You’ll Soon Be Able to Sail—Yes, Sail—on the Orient Express

The world’s most renowned luxury train brand is building a sailing ship that looks just as exquisite and over the top as you would expect.

Exterior rendering of Orient Express Silenseas

Inspired by 1930s cruise ships, the Orient Express Silenseas will feature classic interior design while also showcasing state-of-the-art sustainable shipbuilding technology.

Courtesy of Orient Express

The 140-year-old Orient Express offers train journeys that transport travelers back in time, to a golden era of passenger rail travel. And soon, travelers will be able to have that nostalgia-driven luxury travel experience out on the open water—but with some distinctly modern upgrades.

The Orient Express this week announced that it is currently building what is being billed as “the world’s largest sailing ship,” the 120-passenger Orient Express Silenseas, slated to launch in 2026—and the first bookings will be made available in early 2024.

When it sets sail, the 720-foot-long, three-masted vessel will feature 54 suites, including a gargantuan 1,415-square-meter Presidential Suite complete with a sprawling private deck, two swimming pools, two restaurants, an oyster bar, and a speakeasy, bien sûr. There will also be an Amphitheatre-Cabaret for live shows, plus a spa and meditation services.

The massive sailing yacht is being built by two French companies—hospitality powerhouse Accor, which includes such iconic luxury hotel brands as Raffles and Fairmont, and shipbuilding company Chantiers de l’Atlantique. The agreement with Chantiers de l’Atlantique is for two yachts, with the first slated for delivery in March 2026 and the second one early 2027.

Just as the Orient Express is known for bringing vintage rail travel into the 21st century through renovated classic trains and elevated service seemingly of a bygone era, the Orient Express Silenseas will also take its cues from the past. The streamlined hull is inspired by 1930s cruise ships, and the vessel’s interior designer, Maxime d’Angeac, who re-envisioned the interiors of the original Orient Express train, found inspiration in “the elegant and refined style of the French Riviera to create the interiors” of the new sailing ship, according to a statement about the ship launch.

A rendering of Maxime d'Angeac's design vision for a suite on the original Orient Express train—a design vision he plans to bring to the forthcoming vessel.

A rendering of Maxime d’Angeac’s design vision for a suite on the original Orient Express train—a design vision he plans to bring to the forthcoming vessel.

Courtesy of Orient Express

While classic in style, the Orient Express Silenseas will embrace modern building processes and technology and will run on a combination of wind power and a hybrid propulsion system that uses liquefied natural gas (LNG). The vessel will be powered in part by three rigid sails made of glass-polyester panels that fold like fans and that will be hoisted onto tiltable 328-foot masts to maximize the natural power of ocean winds.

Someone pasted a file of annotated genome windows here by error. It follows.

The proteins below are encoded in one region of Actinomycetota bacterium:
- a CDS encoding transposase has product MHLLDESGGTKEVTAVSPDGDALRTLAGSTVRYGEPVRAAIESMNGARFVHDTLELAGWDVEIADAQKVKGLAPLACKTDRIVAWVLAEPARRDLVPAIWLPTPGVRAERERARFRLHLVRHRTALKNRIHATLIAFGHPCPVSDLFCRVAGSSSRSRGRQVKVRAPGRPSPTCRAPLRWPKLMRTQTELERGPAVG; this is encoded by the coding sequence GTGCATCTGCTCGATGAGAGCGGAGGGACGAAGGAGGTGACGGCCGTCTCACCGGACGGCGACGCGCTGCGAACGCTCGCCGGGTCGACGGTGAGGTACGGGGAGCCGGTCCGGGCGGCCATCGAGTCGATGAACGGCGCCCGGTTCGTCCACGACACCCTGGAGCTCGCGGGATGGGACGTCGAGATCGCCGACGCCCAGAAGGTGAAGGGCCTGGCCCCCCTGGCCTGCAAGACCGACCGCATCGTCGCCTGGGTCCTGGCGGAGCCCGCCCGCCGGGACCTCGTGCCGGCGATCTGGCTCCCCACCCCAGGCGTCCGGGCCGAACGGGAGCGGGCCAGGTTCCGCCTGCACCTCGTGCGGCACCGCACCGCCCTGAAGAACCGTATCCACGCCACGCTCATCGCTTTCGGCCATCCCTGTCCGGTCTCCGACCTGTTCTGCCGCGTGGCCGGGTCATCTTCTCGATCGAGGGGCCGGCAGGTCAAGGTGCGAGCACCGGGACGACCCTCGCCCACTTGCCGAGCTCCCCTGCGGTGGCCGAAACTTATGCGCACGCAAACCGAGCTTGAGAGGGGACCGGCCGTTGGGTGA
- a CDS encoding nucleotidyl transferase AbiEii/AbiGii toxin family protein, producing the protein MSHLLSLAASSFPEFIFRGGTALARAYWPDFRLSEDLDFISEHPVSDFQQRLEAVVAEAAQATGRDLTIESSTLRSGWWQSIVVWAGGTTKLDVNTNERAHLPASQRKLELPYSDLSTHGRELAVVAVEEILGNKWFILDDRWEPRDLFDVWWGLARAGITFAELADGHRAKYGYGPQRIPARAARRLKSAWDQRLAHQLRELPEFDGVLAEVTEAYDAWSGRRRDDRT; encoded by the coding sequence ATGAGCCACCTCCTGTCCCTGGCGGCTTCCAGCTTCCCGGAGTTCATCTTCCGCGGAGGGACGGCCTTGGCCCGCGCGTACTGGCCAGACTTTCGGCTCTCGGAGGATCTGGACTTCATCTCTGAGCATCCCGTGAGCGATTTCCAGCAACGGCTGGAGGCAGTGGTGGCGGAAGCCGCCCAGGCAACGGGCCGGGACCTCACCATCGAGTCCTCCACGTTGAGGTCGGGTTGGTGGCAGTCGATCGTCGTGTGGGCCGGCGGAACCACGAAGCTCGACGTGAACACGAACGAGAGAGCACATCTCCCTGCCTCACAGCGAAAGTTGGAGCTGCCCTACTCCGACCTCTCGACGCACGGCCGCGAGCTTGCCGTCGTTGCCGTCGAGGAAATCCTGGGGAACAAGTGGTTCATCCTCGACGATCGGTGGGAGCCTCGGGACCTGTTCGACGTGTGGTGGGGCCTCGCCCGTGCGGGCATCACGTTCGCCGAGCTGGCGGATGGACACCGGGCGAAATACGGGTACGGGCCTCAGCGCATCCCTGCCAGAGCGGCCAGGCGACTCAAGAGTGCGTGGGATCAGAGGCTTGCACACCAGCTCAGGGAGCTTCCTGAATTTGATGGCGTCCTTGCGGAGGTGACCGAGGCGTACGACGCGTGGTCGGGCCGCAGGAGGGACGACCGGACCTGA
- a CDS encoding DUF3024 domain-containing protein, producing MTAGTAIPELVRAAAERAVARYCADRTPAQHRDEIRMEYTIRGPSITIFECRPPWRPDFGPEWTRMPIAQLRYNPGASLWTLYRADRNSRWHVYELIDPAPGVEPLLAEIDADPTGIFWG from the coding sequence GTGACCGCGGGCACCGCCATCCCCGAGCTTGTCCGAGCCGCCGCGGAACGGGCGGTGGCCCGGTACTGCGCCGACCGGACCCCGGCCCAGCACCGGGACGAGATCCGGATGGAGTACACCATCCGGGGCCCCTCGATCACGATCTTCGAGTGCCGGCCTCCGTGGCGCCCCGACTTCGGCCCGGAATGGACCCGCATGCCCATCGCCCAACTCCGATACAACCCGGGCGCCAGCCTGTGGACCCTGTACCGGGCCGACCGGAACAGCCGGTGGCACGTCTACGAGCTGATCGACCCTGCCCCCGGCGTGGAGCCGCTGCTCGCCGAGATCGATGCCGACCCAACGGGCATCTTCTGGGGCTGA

Where will the “Orient Express Silenseas” sail?

Once it launches, the Orient Express Silenseas will cruise in the Mediterranean, Adriatic, and Aegean seas during the summer months and in the Caribbean Sea during winter. Port visits will include “exclusive experiences to discover exceptional sites dedicated to art, culture and nature,” according to a statement from Orient Express.

Orient Express has not yet released pricing for the forthcoming cruises and has said that prices will vary depending on the itineraries and experiences during the sailing.

Just as with the trains, the sailing vessel will be a contemporary ode to the past.

Just as with the trains, the sailing vessel will be a contemporary ode to the past.

Courtesy of Orient Express

A story that has come full circle—from sea to rail and back to the sea

When the Orient Express was launched in 1883 by Georges Nagelmackers, the sophisticated rail experience was inspired by Nagelmackers’s transatlantic sailings nearly two decades prior. The founder of the Orient Express was “fascinated by the grandeur of these huge boats . . . the luxurious travelers’ suites, with their rich and sumptuous decor, adorned with exceptional marquetry. He experienced the social scene in the restaurants and the unique ambiance of the lounges, libraries, and entertainment venues,” according to the Orient Express.

That experience on the high seas helped Nagelmackers develop his vision for what would become the legendary Orient Express.

Since then, the Orient Express has evolved into a luxury travel brand that includes a collection of exclusive trains, experiences, and will soon also feature its first hotels around the world with the Orient Express La Minerva in Rome and Orient Express Palazzo Donà Giovanelli in Venice opening in 2024. The newest luxury train, Orient Express La Dolce Vita, will welcome its first passengers on board in 2024.

Michelle Baran is a deputy editor at AFAR where she oversees breaking news, travel intel, airline, cruise, and consumer travel news. Baran joined AFAR in August 2018 after an 11-year run as a senior editor and reporter at leading travel industry newspaper Travel Weekly.
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